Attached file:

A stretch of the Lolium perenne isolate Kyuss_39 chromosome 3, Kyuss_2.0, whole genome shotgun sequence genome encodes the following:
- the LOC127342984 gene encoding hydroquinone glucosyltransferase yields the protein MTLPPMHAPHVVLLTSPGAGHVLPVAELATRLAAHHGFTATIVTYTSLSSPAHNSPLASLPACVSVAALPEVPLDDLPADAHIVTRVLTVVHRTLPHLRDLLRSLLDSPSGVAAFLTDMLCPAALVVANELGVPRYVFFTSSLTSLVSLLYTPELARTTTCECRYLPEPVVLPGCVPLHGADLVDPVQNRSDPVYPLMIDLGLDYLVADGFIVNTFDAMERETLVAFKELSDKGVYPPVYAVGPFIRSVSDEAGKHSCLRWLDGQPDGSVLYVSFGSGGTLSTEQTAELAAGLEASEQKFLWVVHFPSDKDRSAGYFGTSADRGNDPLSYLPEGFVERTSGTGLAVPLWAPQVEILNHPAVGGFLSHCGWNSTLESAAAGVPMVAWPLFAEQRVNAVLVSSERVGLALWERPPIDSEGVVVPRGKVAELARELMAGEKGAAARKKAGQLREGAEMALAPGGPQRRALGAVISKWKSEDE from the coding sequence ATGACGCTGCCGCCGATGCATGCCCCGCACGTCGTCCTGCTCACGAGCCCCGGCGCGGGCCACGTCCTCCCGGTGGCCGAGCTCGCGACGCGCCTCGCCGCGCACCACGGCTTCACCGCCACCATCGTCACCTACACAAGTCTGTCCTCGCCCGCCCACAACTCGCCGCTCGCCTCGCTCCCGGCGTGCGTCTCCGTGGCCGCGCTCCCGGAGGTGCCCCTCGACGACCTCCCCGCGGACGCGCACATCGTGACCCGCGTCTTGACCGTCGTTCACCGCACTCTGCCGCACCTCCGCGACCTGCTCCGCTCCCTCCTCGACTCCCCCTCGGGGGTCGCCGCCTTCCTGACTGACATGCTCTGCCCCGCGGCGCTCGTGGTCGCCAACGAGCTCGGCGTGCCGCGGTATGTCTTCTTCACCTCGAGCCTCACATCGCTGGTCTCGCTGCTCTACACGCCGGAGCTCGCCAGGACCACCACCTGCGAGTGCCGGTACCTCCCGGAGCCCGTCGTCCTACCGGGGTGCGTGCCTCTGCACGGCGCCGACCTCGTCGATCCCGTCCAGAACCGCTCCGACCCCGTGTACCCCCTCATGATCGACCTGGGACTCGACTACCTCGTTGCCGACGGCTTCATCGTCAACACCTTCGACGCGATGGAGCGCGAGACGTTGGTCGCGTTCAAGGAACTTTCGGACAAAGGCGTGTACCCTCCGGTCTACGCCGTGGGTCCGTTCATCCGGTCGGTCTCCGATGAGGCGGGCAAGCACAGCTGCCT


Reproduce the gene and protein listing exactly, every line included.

A stretch of the Lolium perenne isolate Kyuss_39 chromosome 3, Kyuss_2.0, whole genome shotgun sequence genome encodes the following:
- the LOC127342984 gene encoding hydroquinone glucosyltransferase yields the protein MTLPPMHAPHVVLLTSPGAGHVLPVAELATRLAAHHGFTATIVTYTSLSSPAHNSPLASLPACVSVAALPEVPLDDLPADAHIVTRVLTVVHRTLPHLRDLLRSLLDSPSGVAAFLTDMLCPAALVVANELGVPRYVFFTSSLTSLVSLLYTPELARTTTCECRYLPEPVVLPGCVPLHGADLVDPVQNRSDPVYPLMIDLGLDYLVADGFIVNTFDAMERETLVAFKELSDKGVYPPVYAVGPFIRSVSDEAGKHSCLRWLDGQPDGSVLYVSFGSGGTLSTEQTAELAAGLEASEQKFLWVVHFPSDKDRSAGYFGTSADRGNDPLSYLPEGFVERTSGTGLAVPLWAPQVEILNHPAVGGFLSHCGWNSTLESAAAGVPMVAWPLFAEQRVNAVLVSSERVGLALWERPPIDSEGVVVPRGKVAELARELMAGEKGAAARKKAGQLREGAEMALAPGGPQRRALGAVISKWKSEDE from the coding sequence ATGACGCTGCCGCCGATGCATGCCCCGCACGTCGTCCTGCTCACGAGCCCCGGCGCGGGCCACGTCCTCCCGGTGGCCGAGCTCGCGACGCGCCTCGCCGCGCACCACGGCTTCACCGCCACCATCGTCACCTACACAAGTCTGTCCTCGCCCGCCCACAACTCGCCGCTCGCCTCGCTCCCGGCGTGCGTCTCCGTGGCCGCGCTCCCGGAGGTGCCCCTCGACGACCTCCCCGCGGACGCGCACATCGTGACCCGCGTCTTGACCGTCGTTCACCGCACTCTGCCGCACCTCCGCGACCTGCTCCGCTCCCTCCTCGACTCCCCCTCGGGGGTCGCCGCCTTCCTGACTGACATGCTCTGCCCCGCGGCGCTCGTGGTCGCCAACGAGCTCGGCGTGCCGCGGTATGTCTTCTTCACCTCGAGCCTCACATCGCTGGTCTCGCTGCTCTACACGCCGGAGCTCGCCAGGACCACCACCTGCGAGTGCCGGTACCTCCCGGAGCCCGTCGTCCTACCGGGGTGCGTGCCTCTGCACGGCGCCGACCTCGTCGATCCCGTCCAGAACCGCTCCGACCCCGTGTACCCCCTCATGATCGACCTGGGACTCGACTACCTCGTTGCCGACGGCTTCATCGTCAACACCTTCGACGCGATGGAGCGCGAGACGTTGGTCGCGTTCAAGGAACTTTCGGACAAAGGCGTGTACCCTCCGGTCTACGCCGTGGGTCCGTTCATCCGGTCGGTCTCCGATGAGGCGGGCAAGCACAGCTGCCT